Do you remember what Jesus told his disciples in John 15:14 (NIV)? He said, "You are my friends if you do what I command…" We’ve all had friends whose basic attitude was "my way or the highway." You know, you could be their friend so long as you played by their rules. The friendship was conditioned on them getting their way. Your job was to please and their job was to be pleased. No ifs, ands, or buts about it. Such coercive friendships work for a while, but they always end in disaster. This is in not what Jesus had in mind when he said, "You are my friends if you do what I command."
Instead, Jesus was speaking to the critical necessity for every friendship to be undergirded with a specific type of morality. This morality is rooted in the character of God. Think about it. God is faithful. God is trustworthy. God is pure. God is just. God is truth. God is holy. God is patient, kind, slow to anger, and abounding in love. Jesus was inviting (commanding) his disciples to embrace God’s character as the foundation for their very important relationship. In John 15:12 (NIV) Jesus elaborates, "My command is this: Love each other as I have loved you." Jesus wanted the disciples, his friends, to be exactly what he was. Just like God!
Choose your friends with care.
There is an old adage that says, "Choose friends with care; you become what they are." I learned the truth of this when I was young. When I hung out with Mike and Matt, I found myself rebelling against authority. I’d lie to my parents and break their rules. I’d sneak out at night and cause trouble in my neighborhood. I’d bully kids at school and be a jerk and make fun of them. I’d cuss and swear.
When I hung out with Brian and James, I got angry and destructive. They were into handguns, rifles, and switchblade knives. We’d go out to the creek and shoot every living creature we saw. I’d watch movies my parents asked me not to watch. When I hung around Dave and Clayton, I got caught up in computers and fantasy role-playing games like "Dungeons and Dragons." I drifted away from my church and my faith.
But when I hung around Josh and Andy, I wanted to do good to others. I befriended outcasts at school. I was eager to talk about Jesus. I listened to Christian music, read my Bible, and went to church. I came alive spiritually! The difference was that Josh and Andy stood on principle. They wanted to glorify God’s character in their lives. If I were to be their friend they expected me, in fact demanded that I embrace the values that were important to them. Whenever I would act up they unapologetically drew lines and stood firm.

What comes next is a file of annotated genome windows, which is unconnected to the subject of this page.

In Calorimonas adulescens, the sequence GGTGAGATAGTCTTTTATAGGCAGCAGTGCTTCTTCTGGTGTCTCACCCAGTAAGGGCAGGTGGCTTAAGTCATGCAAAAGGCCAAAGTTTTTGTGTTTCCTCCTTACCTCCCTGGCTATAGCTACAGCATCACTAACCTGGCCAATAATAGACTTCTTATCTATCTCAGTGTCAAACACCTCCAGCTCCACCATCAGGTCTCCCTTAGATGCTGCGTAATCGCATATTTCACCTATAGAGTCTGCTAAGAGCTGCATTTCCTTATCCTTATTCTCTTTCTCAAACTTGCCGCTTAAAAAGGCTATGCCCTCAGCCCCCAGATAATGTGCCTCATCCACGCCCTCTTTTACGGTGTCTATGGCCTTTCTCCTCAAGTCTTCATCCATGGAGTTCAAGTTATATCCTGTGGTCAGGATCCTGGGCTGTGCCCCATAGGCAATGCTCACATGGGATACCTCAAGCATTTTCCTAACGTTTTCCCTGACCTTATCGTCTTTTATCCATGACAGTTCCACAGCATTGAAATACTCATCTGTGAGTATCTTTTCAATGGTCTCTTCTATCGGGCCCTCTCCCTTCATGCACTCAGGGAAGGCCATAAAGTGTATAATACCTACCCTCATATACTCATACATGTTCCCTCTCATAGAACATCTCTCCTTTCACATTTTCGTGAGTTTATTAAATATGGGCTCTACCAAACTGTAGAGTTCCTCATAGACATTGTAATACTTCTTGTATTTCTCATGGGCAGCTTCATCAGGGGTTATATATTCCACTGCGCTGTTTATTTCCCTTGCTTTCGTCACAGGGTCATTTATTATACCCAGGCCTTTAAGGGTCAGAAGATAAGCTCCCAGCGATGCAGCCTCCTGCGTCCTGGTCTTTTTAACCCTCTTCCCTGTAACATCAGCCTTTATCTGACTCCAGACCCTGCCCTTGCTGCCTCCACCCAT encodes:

Since we become what our friends are, it is important that we seek friends who have the character and live by the values we want to embrace. The disciples chose Jesus as their friend because he embodied the qualities they most wanted.
Jesus lived for others.
Let me remind you of the words that Jesus spoke to his disciples in John 15:13 (NIV). "Greater love has no one than this, that he lay down his life for his friends." It has been said that there are two kinds of people. Those who brighten the room when they enter, and those who brighten the room when they leave. What makes the difference is a person’s orientation.
Some people are oriented inward, toward themselves. They talk about themselves, their interests, their hobbies, their health, their children, their grandchildren, their families, their work, their neighbors, their problems, and their opinions. They go to great lengths and mostly without success, to interest you in their life. Five minutes with them feels like an eternity. In fact, you avoid them. You gravitate to the other side of the room to avoid a never-ending conversation.
Some people are oriented outwards, toward others. They are less interested in themselves and more interested in you. They ask questions about your life, your interests, your family, your work, and your opinions. They listen more than they talk. They take a genuine interest in you. Five minutes with them flies by. You go out of your way to talk to them. Dale Carnegie said, "You can make more friends in two months by becoming interested in other people then you can in two years by trying to get people interested in you."
Its always struck me that for the disciples, Jesus was the kind of friend who was radically oriented outward, toward the needs of others. He was oriented to others to the degree that he willingly laid down his life for his friends. In Philippians 2:3-4 (NIV) Paul tells the Philippians, "Do nothing out of selfish ambition or vain conceit, but in humility consider others betters than yourselves. Each of you should look not only to your own interests, but also to the interests of others." But before we are even given a chance to ask why, Paul continues in Phillipians 2:5-8 (NIV), "Your attitude should be the same as that of Christ Jesus: Who, being in the very nature God, did not consider equality with God something to be grasped, but made himself nothing, taking the very nature of the servant, being made in human likenesss. And being found in appearance as a man, he humbled himself and became obedient to death-- even death on a cross!"
Jesus made himself nothing. He poured himself out in service to others. He laid down his life as if it were nothing, for his friends.